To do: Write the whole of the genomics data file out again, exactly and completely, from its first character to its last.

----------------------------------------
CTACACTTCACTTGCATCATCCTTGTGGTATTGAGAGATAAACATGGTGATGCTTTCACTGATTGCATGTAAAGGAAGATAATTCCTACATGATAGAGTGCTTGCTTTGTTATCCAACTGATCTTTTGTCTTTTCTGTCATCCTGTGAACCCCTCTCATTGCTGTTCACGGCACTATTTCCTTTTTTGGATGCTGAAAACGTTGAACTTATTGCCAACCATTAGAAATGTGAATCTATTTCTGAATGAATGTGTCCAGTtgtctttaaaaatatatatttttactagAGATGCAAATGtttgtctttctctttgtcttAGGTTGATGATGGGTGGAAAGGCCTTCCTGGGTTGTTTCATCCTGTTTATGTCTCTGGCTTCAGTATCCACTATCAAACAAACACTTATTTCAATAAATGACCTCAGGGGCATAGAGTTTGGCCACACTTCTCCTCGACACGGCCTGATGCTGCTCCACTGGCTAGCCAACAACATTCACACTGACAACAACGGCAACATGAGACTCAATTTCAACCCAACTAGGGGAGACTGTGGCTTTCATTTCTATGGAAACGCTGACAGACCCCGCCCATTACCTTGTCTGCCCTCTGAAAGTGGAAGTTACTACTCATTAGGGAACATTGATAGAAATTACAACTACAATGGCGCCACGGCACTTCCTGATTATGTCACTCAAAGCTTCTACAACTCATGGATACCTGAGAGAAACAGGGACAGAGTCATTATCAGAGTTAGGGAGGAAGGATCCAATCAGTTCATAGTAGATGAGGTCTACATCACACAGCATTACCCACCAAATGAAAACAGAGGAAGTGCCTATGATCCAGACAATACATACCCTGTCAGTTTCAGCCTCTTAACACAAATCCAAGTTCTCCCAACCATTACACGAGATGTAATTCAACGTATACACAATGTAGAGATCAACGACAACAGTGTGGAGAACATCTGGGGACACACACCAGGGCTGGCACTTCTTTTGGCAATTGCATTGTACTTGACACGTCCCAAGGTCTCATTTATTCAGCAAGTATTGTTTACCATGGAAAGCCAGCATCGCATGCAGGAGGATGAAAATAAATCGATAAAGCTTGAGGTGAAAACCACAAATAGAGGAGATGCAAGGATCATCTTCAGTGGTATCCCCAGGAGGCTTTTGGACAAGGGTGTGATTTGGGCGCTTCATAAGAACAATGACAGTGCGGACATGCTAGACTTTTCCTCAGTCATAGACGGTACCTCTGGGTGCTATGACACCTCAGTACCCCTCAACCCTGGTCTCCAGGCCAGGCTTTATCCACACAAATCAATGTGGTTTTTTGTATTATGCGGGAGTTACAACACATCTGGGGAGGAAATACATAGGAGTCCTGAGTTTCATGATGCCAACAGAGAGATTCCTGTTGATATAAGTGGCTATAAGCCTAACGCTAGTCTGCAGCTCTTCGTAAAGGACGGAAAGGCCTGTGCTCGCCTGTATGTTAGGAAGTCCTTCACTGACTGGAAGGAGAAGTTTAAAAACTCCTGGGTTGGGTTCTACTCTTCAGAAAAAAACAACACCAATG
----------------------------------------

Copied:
CTACACTTCACTTGCATCATCCTTGTGGTATTGAGAGATAAACATGGTGATGCTTTCACTGATTGCATGTAAAGGAAGATAATTCCTACATGATAGAGTGCTTGCTTTGTTATCCAACTGATCTTTTGTCTTTTCTGTCATCCTGTGAACCCCTCTCATTGCTGTTCACGGCACTATTTCCTTTTTTGGATGCTGAAAACGTTGAACTTATTGCCAACCATTAGAAATGTGAATCTATTTCTGAATGAATGTGTCCAGTtgtctttaaaaatatatatttttactagAGATGCAAATGtttgtctttctctttgtcttAGGTTGATGATGGGTGGAAAGGCCTTCCTGGGTTGTTTCATCCTGTTTATGTCTCTGGCTTCAGTATCCACTATCAAACAAACACTTATTTCAATAAATGACCTCAGGGGCATAGAGTTTGGCCACACTTCTCCTCGACACGGCCTGATGCTGCTCCACTGGCTAGCCAACAACATTCACACTGACAACAACGGCAACATGAGACTCAATTTCAACCCAACTAGGGGAGACTGTGGCTTTCATTTCTATGGAAACGCTGACAGACCCCGCCCATTACCTTGTCTGCCCTCTGAAAGTGGAAGTTACTACTCATTAGGGAACATTGATAGAAATTACAACTACAATGGCGCCACGGCACTTCCTGATTATGTCACTCAAAGCTTCTACAACTCATGGATACCTGAGAGAAACAGGGACAGAGTCATTATCAGAGTTAGGGAGGAAGGATCCAATCAGTTCATAGTAGATGAGGTCTACATCACACAGCATTACCCACCAAATGAAAACAGAGGAAGTGCCTATGATCCAGACAATACATACCCTGTCAGTTTCAGCCTCTTAACACAAATCCAAGTTCTCCCAACCATTACACGAGATGTAATTCAACGTATACACAATGTAGAGATCAACGACAACAGTGTGGAGAACATCTGGGGACACACACCAGGGCTGGCACTTCTTTTGGCAATTGCATTGTACTTGACACGTCCCAAGGTCTCATTTATTCAGCAAGTATTGTTTACCATGGAAAGCCAGCATCGCATGCAGGAGGATGAAAATAAATCGATAAAGCTTGAGGTGAAAACCACAAATAGAGGAGATGCAAGGATCATCTTCAGTGGTATCCCCAGGAGGCTTTTGGACAAGGGTGTGATTTGGGCGCTTCATAAGAACAATGACAGTGCGGACATGCTAGACTTTTCCTCAGTCATAGACGGTACCTCTGGGTGCTATGACACCTCAGTACCCCTCAACCCTGGTCTCCAGGCCAGGCTTTATCCACACAAATCAATGTGGTTTTTTGTATTATGCGGGAGTTACAACACATCTGGGGAGGAAATACATAGGAGTCCTGAGTTTCATGATGCCAACAGAGAGATTCCTGTTGATATAAGTGGCTATAAGCCTAACGCTAGTCTGCAGCTCTTCGTAAAGGACGGAAAGGCCTGTGCTCGCCTGTATGTTAGGAAGTCCTTCACTGACTGGAAGGAGAAGTTTAAAAACTCCTGGGTTGGGTTCTACTCTTCAGAAAAAAACAACACCAATG